Wednesday, July 03, 2013

Shoreless River

Reading this new Corbel Stone Press journal I was fascinated by a selection of short extracts from Fluss ohne Ufer (Shoreless River), a novel by Hans Henny Jahnn that has yet to be fully translated into English.  The article, 'Landscape as the Origin of Music' is a collaboration between editor Richard Skelton and translator Noor de Winter and touches on 'birch trees, music and the "artist-as-listener"'. Richard told me he encountered Noor de Winter's translation project through a blog post that draws a parallel between the music he makes out in the landscape (see my earlier post 'Threads Across the River') and the way Jahnn's character draws inspiration from nature.  flowerville is an impressively erudite blog (today's post is a quotation from Hans Blumenberg on the impossibility of grasping existence through metaphor), written in brief, fragmentary prose that leaves a lot unsaid: "jahnn writes in the april chapter that he got the idea for his music from the pattern of a bark of birch, materials which he used to start making a fire. He did set this pattern for a pianola and later for other instruments. the birchpiece is called dryad-quintet."  So is this Jahnn or his fictional character?  Does this composition actually exist outside the fragment given in Shoreless River?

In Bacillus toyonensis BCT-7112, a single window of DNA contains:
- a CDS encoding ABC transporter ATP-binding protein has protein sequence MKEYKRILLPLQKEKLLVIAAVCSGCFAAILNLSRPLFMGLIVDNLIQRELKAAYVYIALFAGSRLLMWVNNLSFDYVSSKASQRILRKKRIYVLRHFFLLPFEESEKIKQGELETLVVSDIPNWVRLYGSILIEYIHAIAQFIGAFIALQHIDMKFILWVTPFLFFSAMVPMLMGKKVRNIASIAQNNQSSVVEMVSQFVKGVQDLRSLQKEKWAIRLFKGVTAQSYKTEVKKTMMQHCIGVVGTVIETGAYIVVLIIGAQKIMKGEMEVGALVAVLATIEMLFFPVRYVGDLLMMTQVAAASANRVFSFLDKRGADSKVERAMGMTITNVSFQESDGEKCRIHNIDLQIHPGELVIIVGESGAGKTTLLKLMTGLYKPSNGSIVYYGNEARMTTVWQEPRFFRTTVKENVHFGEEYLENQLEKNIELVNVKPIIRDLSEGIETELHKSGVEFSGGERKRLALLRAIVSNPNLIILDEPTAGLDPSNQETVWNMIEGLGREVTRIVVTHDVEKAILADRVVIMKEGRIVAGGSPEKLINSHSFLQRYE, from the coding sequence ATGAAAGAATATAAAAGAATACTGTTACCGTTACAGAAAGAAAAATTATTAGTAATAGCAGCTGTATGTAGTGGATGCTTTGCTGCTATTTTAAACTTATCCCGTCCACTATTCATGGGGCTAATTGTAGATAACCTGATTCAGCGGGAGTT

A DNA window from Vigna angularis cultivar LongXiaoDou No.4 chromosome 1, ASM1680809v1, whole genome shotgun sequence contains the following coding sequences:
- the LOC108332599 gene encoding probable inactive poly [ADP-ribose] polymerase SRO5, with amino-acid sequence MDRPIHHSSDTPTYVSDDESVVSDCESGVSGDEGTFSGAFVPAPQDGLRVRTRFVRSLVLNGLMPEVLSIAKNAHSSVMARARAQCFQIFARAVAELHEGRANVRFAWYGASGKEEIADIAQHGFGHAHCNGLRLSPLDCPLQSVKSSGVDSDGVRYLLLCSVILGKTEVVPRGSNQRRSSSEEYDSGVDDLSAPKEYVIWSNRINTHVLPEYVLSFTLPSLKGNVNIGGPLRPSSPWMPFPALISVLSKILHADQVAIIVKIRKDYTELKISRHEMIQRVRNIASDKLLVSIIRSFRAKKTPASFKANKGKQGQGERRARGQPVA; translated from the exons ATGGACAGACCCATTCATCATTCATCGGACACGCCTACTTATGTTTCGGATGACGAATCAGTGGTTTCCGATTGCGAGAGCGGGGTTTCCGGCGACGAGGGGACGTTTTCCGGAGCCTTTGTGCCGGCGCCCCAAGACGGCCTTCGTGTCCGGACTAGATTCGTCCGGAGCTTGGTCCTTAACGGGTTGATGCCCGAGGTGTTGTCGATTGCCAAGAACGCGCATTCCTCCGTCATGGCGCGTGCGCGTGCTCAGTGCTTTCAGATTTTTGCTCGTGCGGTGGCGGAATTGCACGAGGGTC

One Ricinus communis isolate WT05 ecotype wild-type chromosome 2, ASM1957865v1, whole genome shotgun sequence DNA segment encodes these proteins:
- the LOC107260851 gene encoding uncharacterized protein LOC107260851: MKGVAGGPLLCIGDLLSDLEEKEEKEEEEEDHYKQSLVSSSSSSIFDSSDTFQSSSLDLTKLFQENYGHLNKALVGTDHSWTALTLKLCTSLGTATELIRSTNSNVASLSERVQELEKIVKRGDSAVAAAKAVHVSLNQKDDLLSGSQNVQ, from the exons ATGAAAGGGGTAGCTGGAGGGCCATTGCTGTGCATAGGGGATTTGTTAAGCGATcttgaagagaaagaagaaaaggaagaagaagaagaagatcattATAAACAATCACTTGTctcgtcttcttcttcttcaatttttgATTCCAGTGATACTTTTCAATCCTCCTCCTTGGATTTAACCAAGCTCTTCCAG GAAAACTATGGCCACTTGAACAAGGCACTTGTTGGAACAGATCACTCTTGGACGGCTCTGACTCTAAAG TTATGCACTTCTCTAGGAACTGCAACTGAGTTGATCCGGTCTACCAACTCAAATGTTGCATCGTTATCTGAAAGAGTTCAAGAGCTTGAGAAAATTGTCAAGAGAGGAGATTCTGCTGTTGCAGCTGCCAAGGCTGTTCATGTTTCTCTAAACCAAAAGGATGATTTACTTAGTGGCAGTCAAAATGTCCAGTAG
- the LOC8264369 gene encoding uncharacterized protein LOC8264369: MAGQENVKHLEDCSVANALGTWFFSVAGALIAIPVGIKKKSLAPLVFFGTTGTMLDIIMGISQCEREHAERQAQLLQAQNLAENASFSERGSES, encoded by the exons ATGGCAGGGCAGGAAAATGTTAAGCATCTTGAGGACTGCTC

Despite my lack of German I couldn't resist getting an old yellow hardback copy of Fluss ohne Ufer out of the British Library to see if I could piece together anything more from the novel itself.  It was easy enough to find the musical notation Noor de Winter includes on her post, but I soon realised Jahnn's text was just a river of words to me.  I'm left therefore with what is contained in Reliquiae - here for example is how the character Anias is described as having the idea for composing music from the harmonies to be found in birch bark.  'In the following days I worked in wonderful simplicity on a new piano roll.  Ever-changing interpretations braided themselves into each other, appeared like a deluge of strange harmonies, suddenly dissolving, falling apart to lamenting antiphonies.  Other pieces of bark became the basis for the composition having no end.  My obsession went so far that I derived different and oppositional temperaments from my archive of birch bark.  Because I had no instrument with which to bring this composition to a recital, I reworked my sketches to a complete score.  When I had played this music I knew it didn't originate in me, it came to me.  A miraculous telluric power of disclosure had used me.'

(In addition to 'Landscape as the Origin of Music', Reliquiae contains poems, myths, nature writing, two brief stories and some Canadian landscape paintings by Mark Brennan that reminded me of the Group of Seven).  

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